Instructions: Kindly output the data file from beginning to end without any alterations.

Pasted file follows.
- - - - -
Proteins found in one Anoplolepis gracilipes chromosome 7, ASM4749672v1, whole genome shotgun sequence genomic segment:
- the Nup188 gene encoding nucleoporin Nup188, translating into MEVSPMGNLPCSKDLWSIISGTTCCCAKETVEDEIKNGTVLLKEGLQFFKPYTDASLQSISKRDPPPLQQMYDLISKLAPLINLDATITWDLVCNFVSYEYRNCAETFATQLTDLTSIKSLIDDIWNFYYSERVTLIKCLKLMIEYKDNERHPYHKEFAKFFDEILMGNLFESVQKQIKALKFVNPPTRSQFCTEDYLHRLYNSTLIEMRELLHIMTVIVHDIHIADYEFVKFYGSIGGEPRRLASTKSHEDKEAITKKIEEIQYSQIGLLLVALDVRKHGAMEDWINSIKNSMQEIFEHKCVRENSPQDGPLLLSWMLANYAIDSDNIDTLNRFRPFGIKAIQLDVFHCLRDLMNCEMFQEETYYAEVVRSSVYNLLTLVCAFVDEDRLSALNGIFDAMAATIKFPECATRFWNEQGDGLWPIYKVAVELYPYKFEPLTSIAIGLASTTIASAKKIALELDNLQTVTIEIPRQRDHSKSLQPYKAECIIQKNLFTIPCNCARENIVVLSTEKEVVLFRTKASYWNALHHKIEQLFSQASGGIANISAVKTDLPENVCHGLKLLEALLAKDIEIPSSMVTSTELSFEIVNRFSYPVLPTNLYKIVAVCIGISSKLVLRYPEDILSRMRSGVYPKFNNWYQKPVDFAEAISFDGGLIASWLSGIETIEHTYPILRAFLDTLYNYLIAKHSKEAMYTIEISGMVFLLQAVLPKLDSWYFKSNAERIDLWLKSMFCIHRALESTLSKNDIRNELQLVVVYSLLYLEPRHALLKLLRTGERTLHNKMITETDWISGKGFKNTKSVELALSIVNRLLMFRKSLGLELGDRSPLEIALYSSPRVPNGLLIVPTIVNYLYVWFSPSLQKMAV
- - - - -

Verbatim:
Proteins found in one Anoplolepis gracilipes chromosome 7, ASM4749672v1, whole genome shotgun sequence genomic segment:
- the Nup188 gene encoding nucleoporin Nup188, translating into MEVSPMGNLPCSKDLWSIISGTTCCCAKETVEDEIKNGTVLLKEGLQFFKPYTDASLQSISKRDPPPLQQMYDLISKLAPLINLDATITWDLVCNFVSYEYRNCAETFATQLTDLTSIKSLIDDIWNFYYSERVTLIKCLKLMIEYKDNERHPYHKEFAKFFDEILMGNLFESVQKQIKALKFVNPPTRSQFCTEDYLHRLYNSTLIEMRELLHIMTVIVHDIHIADYEFVKFYGSIGGEPRRLASTKSHEDKEAITKKIEEIQYSQIGLLLVALDVRKHGAMEDWINSIKNSMQEIFEHKCVRENSPQDGPLLLSWMLANYAIDSDNIDTLNRFRPFGIKAIQLDVFHCLRDLMNCEMFQEETYYAEVVRSSVYNLLTLVCAFVDEDRLSALNGIFDAMAATIKFPECATRFWNEQGDGLWPIYKVAVELYPYKFEPLTSIAIGLASTTIASAKKIALELDNLQTVTIEIPRQRDHSKSLQPYKAECIIQKNLFTIPCNCARENIVVLSTEKEVVLFRTKASYWNALHHKIEQLFSQASGGIANISAVKTDLPENVCHGLKLLEALLAKDIEIPSSMVTSTELSFEIVNRFSYPVLPTNLYKIVAVCIGISSKLVLRYPEDILSRMRSGVYPKFNNWYQKPVDFAEAISFDGGLIASWLSGIETIEHTYPILRAFLDTLYNYLIAKHSKEAMYTIEISGMVFLLQAVLPKLDSWYFKSNAERIDLWLKSMFCIHRALESTLSKNDIRNELQLVVVYSLLYLEPRHALLKLLRTGERTLHNKMITETDWISGKGFKNTKSVELALSIVNRLLMFRKSLGLELGDRSPLEIALYSSPRVPNGLLIVPTIVNYLYVWFSPSLQKMAV